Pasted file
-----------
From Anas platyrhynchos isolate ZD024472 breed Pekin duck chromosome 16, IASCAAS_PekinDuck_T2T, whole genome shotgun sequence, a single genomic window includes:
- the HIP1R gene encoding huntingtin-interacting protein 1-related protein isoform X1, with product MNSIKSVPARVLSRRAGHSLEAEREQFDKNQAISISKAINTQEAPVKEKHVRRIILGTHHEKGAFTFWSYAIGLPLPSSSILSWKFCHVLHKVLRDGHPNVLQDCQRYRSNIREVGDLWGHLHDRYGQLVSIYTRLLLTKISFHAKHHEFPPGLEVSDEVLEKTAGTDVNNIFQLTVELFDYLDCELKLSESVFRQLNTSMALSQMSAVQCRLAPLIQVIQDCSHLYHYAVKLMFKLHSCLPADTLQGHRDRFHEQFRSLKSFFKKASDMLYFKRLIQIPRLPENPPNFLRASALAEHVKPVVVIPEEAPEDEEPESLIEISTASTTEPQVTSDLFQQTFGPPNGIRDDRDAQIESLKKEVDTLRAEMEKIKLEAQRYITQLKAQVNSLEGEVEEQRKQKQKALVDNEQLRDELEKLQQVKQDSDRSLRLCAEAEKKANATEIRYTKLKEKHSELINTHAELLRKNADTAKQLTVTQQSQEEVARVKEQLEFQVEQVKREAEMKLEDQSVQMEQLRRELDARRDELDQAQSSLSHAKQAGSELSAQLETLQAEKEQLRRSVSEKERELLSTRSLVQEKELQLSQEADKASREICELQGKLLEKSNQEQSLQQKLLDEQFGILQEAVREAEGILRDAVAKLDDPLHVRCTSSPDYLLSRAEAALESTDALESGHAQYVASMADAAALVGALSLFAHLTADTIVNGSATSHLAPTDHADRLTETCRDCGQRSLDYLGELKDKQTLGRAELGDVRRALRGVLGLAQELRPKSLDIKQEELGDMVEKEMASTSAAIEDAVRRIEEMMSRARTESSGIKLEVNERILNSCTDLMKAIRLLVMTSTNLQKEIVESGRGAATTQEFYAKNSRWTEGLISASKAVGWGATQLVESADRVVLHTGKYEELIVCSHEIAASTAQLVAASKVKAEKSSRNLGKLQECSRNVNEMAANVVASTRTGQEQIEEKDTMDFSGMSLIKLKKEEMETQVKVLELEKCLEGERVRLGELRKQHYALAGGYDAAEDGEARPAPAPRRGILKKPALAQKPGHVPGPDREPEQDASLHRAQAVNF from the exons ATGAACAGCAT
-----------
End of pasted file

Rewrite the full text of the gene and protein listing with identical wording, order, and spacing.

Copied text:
From Anas platyrhynchos isolate ZD024472 breed Pekin duck chromosome 16, IASCAAS_PekinDuck_T2T, whole genome shotgun sequence, a single genomic window includes:
- the HIP1R gene encoding huntingtin-interacting protein 1-related protein isoform X1, with product MNSIKSVPARVLSRRAGHSLEAEREQFDKNQAISISKAINTQEAPVKEKHVRRIILGTHHEKGAFTFWSYAIGLPLPSSSILSWKFCHVLHKVLRDGHPNVLQDCQRYRSNIREVGDLWGHLHDRYGQLVSIYTRLLLTKISFHAKHHEFPPGLEVSDEVLEKTAGTDVNNIFQLTVELFDYLDCELKLSESVFRQLNTSMALSQMSAVQCRLAPLIQVIQDCSHLYHYAVKLMFKLHSCLPADTLQGHRDRFHEQFRSLKSFFKKASDMLYFKRLIQIPRLPENPPNFLRASALAEHVKPVVVIPEEAPEDEEPESLIEISTASTTEPQVTSDLFQQTFGPPNGIRDDRDAQIESLKKEVDTLRAEMEKIKLEAQRYITQLKAQVNSLEGEVEEQRKQKQKALVDNEQLRDELEKLQQVKQDSDRSLRLCAEAEKKANATEIRYTKLKEKHSELINTHAELLRKNADTAKQLTVTQQSQEEVARVKEQLEFQVEQVKREAEMKLEDQSVQMEQLRRELDARRDELDQAQSSLSHAKQAGSELSAQLETLQAEKEQLRRSVSEKERELLSTRSLVQEKELQLSQEADKASREICELQGKLLEKSNQEQSLQQKLLDEQFGILQEAVREAEGILRDAVAKLDDPLHVRCTSSPDYLLSRAEAALESTDALESGHAQYVASMADAAALVGALSLFAHLTADTIVNGSATSHLAPTDHADRLTETCRDCGQRSLDYLGELKDKQTLGRAELGDVRRALRGVLGLAQELRPKSLDIKQEELGDMVEKEMASTSAAIEDAVRRIEEMMSRARTESSGIKLEVNERILNSCTDLMKAIRLLVMTSTNLQKEIVESGRGAATTQEFYAKNSRWTEGLISASKAVGWGATQLVESADRVVLHTGKYEELIVCSHEIAASTAQLVAASKVKAEKSSRNLGKLQECSRNVNEMAANVVASTRTGQEQIEEKDTMDFSGMSLIKLKKEEMETQVKVLELEKCLEGERVRLGELRKQHYALAGGYDAAEDGEARPAPAPRRGILKKPALAQKPGHVPGPDREPEQDASLHRAQAVNF from the exons ATGAACAGCAT